Liverpudliana: By Richard Samuel (March 2, 1907)

March 2, 1907
The Anfield surprise.
Surprise was writ large over those Merseysiders who visited Goodison Park in justifiable preference to Anfield upon learning that Liverpool had only accounted for Bradford City by the odd goal, and the surprise broadened into real wonderment when it was still further told that Liverpool were lucky to win.

Candidly the Reds were never more completely off colour at Anfield since the day in 1904-5 when, as Second Division championship candidates, they were successfully held at home by such an acknowledged moderate side as Lincoln City.

With so much to write about this week one doesn’t intend saving a great deal on the Livers woeful display as made against the heavy-woollen contingent at Bradford demonstrated at Goodison a year ago that they were capable of sterling cup-fighting efforts, and Everton came within an ace of having to journey into the Valley Parade-district, but in that instance the Blues generally had much the best of the play, without, however, succeeding in taking anything out of the City defence.

But at Anfield it was Liverpool who in chief were found defending, and had the Bradford sharpshooters behaved like marksmen worthy the name the Reds must have paid a sensational adieu to the Cup at home a la Newcastle United per Crystal Palace.

The Reds off colour.
Fact is, the extra dash and bustle of such minor team as Oldham and Bradford seem to upset the quiet and dignity of a class side like Liverpool! The encounter appears to have resolved itself into a chapter of accidents so far as Liverpool are concerned – even to their almost “accidental” victory”!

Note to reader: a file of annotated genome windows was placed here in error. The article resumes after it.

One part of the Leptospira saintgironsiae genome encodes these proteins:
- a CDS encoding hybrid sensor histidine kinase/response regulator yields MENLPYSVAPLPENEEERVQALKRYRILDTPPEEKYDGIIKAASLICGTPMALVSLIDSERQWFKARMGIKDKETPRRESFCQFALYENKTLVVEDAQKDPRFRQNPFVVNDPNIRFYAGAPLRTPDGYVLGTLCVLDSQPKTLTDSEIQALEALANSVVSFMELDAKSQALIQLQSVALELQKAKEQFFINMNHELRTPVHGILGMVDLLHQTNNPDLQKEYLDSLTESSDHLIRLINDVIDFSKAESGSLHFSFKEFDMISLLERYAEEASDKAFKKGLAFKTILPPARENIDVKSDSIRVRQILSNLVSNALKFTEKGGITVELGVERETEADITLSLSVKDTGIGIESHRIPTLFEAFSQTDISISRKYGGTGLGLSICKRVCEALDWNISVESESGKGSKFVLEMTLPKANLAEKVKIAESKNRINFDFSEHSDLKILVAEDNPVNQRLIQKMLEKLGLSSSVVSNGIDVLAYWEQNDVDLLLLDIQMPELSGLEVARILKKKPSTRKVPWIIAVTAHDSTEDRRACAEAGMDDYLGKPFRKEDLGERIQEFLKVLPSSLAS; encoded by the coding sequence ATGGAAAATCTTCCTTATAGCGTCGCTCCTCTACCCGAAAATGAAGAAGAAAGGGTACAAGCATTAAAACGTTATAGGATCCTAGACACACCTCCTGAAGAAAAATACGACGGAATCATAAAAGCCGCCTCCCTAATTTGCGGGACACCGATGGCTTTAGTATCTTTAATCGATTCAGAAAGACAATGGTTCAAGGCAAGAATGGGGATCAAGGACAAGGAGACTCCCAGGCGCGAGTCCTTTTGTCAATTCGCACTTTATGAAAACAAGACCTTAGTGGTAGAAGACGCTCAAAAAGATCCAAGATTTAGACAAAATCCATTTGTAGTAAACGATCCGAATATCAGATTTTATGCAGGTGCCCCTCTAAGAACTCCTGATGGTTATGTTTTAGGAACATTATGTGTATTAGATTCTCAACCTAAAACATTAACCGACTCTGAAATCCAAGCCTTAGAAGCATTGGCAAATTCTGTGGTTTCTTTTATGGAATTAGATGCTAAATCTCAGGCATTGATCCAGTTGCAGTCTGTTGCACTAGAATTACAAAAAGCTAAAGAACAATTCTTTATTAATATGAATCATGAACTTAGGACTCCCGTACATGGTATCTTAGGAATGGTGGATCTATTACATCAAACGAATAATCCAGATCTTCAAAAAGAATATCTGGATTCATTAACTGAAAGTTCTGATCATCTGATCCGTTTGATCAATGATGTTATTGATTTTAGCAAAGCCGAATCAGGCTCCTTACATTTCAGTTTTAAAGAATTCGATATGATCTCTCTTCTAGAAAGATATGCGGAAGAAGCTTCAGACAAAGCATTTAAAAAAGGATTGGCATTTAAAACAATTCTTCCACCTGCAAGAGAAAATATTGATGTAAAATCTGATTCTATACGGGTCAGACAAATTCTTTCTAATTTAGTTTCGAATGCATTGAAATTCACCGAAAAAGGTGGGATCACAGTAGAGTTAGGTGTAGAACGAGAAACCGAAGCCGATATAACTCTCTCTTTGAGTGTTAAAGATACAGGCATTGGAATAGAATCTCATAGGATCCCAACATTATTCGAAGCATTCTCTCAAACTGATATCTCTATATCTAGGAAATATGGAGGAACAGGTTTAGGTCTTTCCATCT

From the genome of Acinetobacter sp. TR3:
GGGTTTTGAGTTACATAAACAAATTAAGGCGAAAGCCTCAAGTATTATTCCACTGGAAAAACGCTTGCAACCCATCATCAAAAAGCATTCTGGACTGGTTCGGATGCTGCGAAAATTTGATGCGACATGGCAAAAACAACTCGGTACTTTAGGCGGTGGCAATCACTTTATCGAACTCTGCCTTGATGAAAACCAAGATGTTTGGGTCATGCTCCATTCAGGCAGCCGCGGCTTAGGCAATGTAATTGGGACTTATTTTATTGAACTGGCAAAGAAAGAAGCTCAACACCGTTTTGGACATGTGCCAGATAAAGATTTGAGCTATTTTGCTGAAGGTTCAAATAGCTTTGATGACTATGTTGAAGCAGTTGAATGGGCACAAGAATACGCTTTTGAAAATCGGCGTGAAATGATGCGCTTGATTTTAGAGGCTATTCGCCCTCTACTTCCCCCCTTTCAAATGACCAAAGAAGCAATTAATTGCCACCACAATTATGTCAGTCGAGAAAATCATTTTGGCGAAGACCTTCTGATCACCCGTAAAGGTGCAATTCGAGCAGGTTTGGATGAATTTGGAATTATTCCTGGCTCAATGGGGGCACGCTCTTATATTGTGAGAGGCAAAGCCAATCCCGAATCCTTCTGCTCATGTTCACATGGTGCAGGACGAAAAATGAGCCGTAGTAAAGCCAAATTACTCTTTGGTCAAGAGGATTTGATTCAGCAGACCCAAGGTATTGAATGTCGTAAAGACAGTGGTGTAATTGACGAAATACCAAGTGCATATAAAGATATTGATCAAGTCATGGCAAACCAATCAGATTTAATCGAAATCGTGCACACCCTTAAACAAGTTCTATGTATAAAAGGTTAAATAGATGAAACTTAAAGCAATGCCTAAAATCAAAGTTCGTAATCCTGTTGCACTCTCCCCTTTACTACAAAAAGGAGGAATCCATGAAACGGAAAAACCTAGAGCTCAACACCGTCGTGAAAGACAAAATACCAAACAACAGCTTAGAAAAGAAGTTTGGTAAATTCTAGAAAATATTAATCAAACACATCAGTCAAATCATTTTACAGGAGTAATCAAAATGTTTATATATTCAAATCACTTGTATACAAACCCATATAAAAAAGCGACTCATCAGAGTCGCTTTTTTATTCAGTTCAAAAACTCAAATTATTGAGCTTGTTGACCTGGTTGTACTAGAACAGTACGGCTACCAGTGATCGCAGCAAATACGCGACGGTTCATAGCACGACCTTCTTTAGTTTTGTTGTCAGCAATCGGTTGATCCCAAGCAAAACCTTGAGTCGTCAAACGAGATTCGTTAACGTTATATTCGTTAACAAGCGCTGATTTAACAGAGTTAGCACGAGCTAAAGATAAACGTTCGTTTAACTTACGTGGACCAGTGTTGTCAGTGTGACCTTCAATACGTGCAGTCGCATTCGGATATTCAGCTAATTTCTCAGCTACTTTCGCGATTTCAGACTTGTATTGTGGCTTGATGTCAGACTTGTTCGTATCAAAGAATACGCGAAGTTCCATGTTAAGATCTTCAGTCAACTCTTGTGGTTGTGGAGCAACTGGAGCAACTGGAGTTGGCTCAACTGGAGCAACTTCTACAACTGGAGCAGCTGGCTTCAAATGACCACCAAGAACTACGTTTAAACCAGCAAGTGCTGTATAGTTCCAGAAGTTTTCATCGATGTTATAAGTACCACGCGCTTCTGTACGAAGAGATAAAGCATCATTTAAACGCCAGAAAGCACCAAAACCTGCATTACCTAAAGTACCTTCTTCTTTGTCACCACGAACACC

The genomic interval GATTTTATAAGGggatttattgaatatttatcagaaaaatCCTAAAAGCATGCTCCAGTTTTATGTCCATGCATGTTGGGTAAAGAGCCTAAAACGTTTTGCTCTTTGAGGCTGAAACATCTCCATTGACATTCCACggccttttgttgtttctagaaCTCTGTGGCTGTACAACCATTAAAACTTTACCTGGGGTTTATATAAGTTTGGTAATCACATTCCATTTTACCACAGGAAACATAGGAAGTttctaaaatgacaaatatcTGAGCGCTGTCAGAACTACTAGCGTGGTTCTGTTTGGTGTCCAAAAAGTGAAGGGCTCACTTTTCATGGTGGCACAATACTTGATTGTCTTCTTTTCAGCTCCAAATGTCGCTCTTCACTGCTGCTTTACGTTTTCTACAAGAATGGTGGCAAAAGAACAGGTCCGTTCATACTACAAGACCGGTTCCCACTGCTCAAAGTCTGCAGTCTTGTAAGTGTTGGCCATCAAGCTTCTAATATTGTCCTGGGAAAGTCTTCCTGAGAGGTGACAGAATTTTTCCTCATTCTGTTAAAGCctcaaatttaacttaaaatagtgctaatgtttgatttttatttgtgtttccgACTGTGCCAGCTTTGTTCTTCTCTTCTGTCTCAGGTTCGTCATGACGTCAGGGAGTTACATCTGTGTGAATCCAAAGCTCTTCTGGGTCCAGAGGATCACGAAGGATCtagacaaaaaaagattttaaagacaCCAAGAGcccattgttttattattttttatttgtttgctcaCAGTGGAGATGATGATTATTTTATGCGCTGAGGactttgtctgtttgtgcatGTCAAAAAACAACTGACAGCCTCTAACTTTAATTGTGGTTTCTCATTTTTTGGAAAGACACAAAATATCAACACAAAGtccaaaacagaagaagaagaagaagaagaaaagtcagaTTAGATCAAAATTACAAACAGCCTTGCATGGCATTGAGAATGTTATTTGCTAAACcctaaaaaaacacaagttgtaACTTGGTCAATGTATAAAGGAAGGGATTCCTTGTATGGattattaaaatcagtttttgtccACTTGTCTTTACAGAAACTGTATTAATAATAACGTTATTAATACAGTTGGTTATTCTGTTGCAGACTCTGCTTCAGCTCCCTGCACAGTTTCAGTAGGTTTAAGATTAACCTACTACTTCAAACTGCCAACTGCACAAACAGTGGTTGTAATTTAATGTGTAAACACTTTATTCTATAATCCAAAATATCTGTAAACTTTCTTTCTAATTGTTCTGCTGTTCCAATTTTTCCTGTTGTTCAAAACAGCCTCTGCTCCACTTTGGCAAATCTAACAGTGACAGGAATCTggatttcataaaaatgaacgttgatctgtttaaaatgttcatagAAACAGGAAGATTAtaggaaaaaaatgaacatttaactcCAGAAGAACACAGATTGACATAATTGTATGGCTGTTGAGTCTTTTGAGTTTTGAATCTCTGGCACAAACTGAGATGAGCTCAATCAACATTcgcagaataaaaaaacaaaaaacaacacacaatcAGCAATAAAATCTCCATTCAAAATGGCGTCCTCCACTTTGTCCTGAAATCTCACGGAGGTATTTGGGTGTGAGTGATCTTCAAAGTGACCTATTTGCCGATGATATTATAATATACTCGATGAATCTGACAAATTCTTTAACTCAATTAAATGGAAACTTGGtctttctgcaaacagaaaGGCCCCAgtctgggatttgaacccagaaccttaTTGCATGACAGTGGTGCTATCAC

Arthur Goddard, Sam Hardy, Jack Parkinson, and James Bradley among others, were at one time or other pretty much in the wars, so desperately eager were those zealous Bradfordians to bring off the arranged (?) draw.

Fortune was also against the Tykes when they were denied a goal because the ball had previously been a foot or two over the goal-line, and fortune seemed still more cruel when a minute later John Cox registered a rather soft goal against the foolish-looking Micky Wise. Thus, by two curious turn of the wheel Liverpool were leading 1-0 instead of being in arrears to that extent.

In the second half Liverpool showed still further deterioration and demonstration, yet the excited City inside forward could registered nothing but outers. Such form will not carry Liverpool further than the next step on the Palace train, and then of a certainty it will show them a door marked exit.

Nearly every man seemed under a cloud, more or less. Sam Hardy was added to the injury list, and Billy Dunlop could do nothing with Willie Clarke, whom I recollect as a smart Aston Villa right-winger four seasons ago. Percy Saul behaved fairly well, but the middle line were moderate indeed.

Then the home forward line were so changed in ability and effectiveness from the quintet which performed so brilliantly against Woolwich that the crowd looked incredible, if not unutterable things. Jack Parkinson, in addition to getting damaged, was completely off colour and the others were very little better.

It was clear that Bradford’s bustle and dash quite upset the Liverpool team, who possibly went on the field thinking it merely a matter of “how many goals up?” Still Liverpool’s form was much too bad to be true, for we know and believe them capable of far better and greater things.

In the next stage they are to have another battle against the rival rose shire and must needs by on their every best behaviour. It is their inconsistency alone which prevents Liverpool adherents looking towards the Sheffield Wednesday match with genuine confidence.
(Cricket and Football Field: March 2, 1907)


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